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Romanee R. Kalicharran

Romanee R. Kalicharran, artist-scholar, explores performance and cultural theory 
academically and on stage respectively. New York born of Indo-Guyanese and Puerto Rican 
heritage she was exposed to the arts very early on. She began her training in the Lucknow
Gharana of Kathak in 1986 under the late Gora Singh and later became the first female of 
Indo-Caribbean or Latino background to graduate from the East-West School of Dance under 
Pandit Satya Narayana Charka. She trained regularly with Kathak Master Pandit Birju 
Maharaj in N.Y. workshops as well as other masters. Her music education, vocal and 
harmonium began with Mohammed Yusuf, then Kinnar and Payal Seen at Sangeet Vilas.
Romanee is also an artist of Bomba music and dance and trained in Puerto Rico under 
Angel Reyes and Tata Cepeda and in New York under Félix Romero. Along with dance and 
music she practiced Karate and Kung Fu extensively. As an advocate of dance literacy and the 
‘voice’ of the performing arts, Romanee’s passion for archival history, creative writing, and 
performance analysis led to her certification in the Language of Dance© (Laban Motif 
Description) as well as New York State teaching license in dance.  She holds a B.A. from 
Hunter College, majoring in English Language Arts and minoring in Theater; and a Masters 
degree from NYU in a one of a kind major: Interculturalism in the Performing Arts.

Romanee R. Kalicharran is the founder/director of Romanee & Co teaching Kathak, choreographic & intercultural studies, promoting cultural appreciation, critical thinking and creating a space for intercultural dialogue; revealing distinction and complete beauty in collaboration with artists from a range of disciplines such as Flamenco, Bomba, Jazz, Tap, Modern, Ballet,, Poetry, Drama, Break Dance, Video/Audio Media and more.  Some of Romanee’s intercultural, multimedia, multidisciplinary choreographic & musical works include: “Look At Me” (Solo dance & spoken word piece highlights the idioms of Spanish, Guyanese Creole, English, and Sankrit chanting, Hindustani and Western classical music; A reaction and reenactment of plantation life, a common denominator in the countries of her heritage, “My Mourning Routine” (explores the extreme depths of loss using abhinaya and play on movement dynamics,” “Shiva Shakti: Soul Embrace (ballet /Kathak duet),” “Drums, Rhythm, Movement and Melody,(ancient dance and music traditions of Guyana, Trinidad & Suriname) and “Faith During Kalyug” (Tribute to survivors of Tsunami).  She also collaborates live in concert with legends such as Manna Dey and Anup Jalota and has created presentation for numerous political leaders.  Her acting roles have been colored by dance as in Women of the Mahabharat by Pritha Singh in which Romanee plays Kunti and performs Kathak.Kung-Fu. She played lead roles in dance-dramas such Who’s Who, Krishna Leela, Gangavataram, and other works of Guru Pandit Satya Narayana Charka. Her creative works have graced the stages of Apollo, Lincoln Center, Madison Square Garden, Centro de Bellas Artes, High-Tech City, Symphony Space, and Asia Society to name a few.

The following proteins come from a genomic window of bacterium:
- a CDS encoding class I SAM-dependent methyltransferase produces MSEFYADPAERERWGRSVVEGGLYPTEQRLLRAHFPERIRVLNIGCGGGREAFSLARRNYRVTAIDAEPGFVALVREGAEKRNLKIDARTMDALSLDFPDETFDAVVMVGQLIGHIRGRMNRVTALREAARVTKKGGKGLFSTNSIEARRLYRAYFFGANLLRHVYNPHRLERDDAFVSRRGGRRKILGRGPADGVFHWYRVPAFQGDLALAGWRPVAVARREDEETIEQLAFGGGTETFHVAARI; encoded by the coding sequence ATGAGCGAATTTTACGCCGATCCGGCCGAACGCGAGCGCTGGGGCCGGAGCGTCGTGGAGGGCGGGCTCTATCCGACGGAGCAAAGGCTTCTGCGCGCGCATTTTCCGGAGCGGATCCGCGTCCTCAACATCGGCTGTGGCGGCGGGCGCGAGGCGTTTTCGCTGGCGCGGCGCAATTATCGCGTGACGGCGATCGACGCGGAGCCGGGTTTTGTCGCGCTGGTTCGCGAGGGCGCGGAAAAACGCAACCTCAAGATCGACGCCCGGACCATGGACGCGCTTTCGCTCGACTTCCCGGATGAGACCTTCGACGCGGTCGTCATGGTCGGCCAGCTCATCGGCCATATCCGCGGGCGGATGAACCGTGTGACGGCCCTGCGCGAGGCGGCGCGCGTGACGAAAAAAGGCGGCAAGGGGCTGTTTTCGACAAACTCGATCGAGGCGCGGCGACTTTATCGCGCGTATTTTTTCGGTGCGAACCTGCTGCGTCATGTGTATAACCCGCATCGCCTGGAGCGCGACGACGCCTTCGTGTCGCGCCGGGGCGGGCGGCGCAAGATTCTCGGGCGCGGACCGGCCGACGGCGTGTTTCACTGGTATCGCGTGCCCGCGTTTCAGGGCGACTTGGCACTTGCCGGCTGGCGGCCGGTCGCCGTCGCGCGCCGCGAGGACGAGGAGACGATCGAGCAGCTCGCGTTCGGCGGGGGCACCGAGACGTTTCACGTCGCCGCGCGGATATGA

Media acclaimed, Romanee is the recipient of countless distinguished awards and is the youngest to ever receive the Wordsworth McAndrew Award for her ‘contribution to Guyana’s cultural life.’ In addition to her worldwide performances, workshops, demonstrations, and lectures, she continues be a dance educator in Creative Kathak© at numerous arts organizations, universities, public and private schools as well as schools for children with learning disabilities and emotional disturbances. She has developed a unique multicultural curriculum adaptable to all levels in a quest facilitate cultural inquiry, exchange and respect through this pedagogical approach. Dedicated to the preservation of dying art forms she is deeply involved in the investigation, documentation and presentation of  traditional, folk, social, and ritual, songs and dances and the elders and masters who have maintained them. Her written works include the unprecedented, “The Ramifications of Interculturalism on Traditional Dance Forms:An Exploration of Kathak and Bomba,” and supplementary performance “Where Kathak and Bomba Meet in Me.”

Romanee believes raising consciousness of the artists’ voice and impact on society determines future artistic life. Constantly posing the query of tradition vs. innovation Romanee believes artistic work which finds harmony between these concepts is inevitably timeless.


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